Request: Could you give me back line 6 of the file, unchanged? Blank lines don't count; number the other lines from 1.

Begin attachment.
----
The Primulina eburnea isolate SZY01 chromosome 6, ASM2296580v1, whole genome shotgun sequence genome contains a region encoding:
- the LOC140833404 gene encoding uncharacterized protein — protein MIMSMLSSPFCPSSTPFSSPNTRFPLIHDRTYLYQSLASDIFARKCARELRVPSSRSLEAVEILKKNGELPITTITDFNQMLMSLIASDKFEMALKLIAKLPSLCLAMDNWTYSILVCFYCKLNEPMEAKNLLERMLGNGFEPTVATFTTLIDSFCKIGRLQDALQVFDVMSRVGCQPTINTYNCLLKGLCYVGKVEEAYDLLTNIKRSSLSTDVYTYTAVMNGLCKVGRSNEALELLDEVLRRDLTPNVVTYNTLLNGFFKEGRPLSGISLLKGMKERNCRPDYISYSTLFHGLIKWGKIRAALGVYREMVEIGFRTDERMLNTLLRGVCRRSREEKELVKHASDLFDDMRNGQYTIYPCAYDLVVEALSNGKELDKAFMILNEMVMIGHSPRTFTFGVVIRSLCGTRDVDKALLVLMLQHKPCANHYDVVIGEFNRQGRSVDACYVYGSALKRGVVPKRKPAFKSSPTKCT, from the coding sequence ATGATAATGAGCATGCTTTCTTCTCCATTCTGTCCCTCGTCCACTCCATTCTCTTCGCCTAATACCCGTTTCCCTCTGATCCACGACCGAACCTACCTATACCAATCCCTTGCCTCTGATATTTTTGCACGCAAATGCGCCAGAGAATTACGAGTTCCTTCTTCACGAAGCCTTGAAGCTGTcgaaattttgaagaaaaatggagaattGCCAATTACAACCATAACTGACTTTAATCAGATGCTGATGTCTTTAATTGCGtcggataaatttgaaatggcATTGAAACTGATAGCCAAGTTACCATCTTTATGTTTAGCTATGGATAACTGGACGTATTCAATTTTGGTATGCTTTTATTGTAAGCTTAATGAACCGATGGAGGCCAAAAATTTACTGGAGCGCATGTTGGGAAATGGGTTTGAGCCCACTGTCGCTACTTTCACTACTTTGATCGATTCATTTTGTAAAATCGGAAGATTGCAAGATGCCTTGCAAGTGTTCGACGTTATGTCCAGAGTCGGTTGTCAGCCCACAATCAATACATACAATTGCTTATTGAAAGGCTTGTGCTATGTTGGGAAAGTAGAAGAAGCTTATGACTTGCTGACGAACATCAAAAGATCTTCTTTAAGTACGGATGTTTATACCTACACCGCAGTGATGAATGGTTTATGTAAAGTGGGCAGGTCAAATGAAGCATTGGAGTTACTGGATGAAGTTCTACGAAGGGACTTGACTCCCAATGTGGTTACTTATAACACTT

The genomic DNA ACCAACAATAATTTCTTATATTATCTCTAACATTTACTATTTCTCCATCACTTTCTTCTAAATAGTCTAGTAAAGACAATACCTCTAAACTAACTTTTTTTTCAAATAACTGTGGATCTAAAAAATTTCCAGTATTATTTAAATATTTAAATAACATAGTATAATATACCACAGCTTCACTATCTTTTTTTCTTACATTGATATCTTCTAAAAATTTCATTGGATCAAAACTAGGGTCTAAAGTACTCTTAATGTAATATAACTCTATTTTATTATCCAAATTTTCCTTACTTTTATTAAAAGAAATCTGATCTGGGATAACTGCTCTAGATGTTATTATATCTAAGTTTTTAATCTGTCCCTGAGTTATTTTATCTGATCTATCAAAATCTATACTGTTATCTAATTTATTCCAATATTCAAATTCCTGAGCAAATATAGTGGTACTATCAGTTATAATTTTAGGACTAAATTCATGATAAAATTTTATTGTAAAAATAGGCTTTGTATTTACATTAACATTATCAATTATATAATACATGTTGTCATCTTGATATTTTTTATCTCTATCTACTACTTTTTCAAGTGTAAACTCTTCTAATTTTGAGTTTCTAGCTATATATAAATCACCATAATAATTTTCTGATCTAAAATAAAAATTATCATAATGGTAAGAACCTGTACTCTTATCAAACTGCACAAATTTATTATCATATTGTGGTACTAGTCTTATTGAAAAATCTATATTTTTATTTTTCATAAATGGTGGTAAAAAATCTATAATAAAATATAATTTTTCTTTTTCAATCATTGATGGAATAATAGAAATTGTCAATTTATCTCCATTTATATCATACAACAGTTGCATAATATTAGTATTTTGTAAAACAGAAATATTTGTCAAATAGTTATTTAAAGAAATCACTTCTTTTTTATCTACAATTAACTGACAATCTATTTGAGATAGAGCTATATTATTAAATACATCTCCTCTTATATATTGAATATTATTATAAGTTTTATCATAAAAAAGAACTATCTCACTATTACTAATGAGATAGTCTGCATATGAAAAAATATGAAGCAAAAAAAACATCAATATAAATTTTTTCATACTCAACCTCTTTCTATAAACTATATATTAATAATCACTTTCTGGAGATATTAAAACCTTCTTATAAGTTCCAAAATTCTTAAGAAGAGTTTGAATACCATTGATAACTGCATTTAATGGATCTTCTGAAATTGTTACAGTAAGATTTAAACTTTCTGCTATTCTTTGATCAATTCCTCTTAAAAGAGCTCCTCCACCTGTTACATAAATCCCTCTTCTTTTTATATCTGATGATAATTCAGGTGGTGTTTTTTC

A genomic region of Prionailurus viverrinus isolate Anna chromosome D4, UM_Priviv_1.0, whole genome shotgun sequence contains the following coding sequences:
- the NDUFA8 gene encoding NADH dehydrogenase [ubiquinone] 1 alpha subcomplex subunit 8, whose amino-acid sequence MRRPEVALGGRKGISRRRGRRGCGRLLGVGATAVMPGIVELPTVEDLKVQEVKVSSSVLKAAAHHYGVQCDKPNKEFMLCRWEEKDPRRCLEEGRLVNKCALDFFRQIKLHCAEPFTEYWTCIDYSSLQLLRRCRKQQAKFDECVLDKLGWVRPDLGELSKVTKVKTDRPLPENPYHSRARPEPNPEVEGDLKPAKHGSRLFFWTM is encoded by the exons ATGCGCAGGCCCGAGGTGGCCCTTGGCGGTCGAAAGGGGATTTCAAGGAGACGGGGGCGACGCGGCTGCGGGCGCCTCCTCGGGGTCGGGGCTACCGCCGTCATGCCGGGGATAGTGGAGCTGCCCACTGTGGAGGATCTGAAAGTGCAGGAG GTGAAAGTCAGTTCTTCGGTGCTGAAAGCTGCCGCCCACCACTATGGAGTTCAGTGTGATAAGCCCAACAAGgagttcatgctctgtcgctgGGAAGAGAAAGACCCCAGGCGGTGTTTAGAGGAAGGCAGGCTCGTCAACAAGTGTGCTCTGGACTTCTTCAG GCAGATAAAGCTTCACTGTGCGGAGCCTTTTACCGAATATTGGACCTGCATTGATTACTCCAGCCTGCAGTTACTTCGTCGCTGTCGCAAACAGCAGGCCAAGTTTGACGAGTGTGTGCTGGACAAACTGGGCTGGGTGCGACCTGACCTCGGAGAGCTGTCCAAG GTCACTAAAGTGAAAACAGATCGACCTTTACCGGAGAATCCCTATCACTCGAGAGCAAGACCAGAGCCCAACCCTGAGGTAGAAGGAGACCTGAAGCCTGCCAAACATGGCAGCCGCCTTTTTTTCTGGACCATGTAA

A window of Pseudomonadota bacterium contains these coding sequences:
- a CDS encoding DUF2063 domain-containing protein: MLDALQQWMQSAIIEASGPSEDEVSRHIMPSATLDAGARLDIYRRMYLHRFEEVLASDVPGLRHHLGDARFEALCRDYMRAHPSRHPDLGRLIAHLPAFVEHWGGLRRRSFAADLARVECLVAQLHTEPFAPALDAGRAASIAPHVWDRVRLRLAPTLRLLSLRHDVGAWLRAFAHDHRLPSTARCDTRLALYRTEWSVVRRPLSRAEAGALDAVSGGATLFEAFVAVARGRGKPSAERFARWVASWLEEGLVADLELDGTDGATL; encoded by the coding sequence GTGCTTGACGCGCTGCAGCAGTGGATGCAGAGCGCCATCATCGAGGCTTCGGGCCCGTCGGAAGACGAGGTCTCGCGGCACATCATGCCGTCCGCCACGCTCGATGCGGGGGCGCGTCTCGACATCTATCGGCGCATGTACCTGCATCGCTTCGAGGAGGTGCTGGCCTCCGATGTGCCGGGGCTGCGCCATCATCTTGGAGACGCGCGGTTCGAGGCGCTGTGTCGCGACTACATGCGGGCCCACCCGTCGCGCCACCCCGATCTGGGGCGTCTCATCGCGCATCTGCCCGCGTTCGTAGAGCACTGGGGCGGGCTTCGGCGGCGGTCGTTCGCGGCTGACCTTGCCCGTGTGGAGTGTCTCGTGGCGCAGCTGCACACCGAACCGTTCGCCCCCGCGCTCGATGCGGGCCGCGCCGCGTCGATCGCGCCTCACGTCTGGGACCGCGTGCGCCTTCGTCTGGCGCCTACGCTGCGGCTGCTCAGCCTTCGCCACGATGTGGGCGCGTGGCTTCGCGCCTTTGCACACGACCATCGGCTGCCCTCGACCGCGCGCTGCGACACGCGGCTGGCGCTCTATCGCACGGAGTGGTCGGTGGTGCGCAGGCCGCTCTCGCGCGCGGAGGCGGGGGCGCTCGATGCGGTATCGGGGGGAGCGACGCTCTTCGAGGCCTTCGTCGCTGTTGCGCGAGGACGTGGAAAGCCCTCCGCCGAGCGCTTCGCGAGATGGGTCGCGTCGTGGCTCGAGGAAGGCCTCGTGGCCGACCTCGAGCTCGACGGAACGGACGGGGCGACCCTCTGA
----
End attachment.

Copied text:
A window of Pseudomonadota bacterium contains these coding sequences: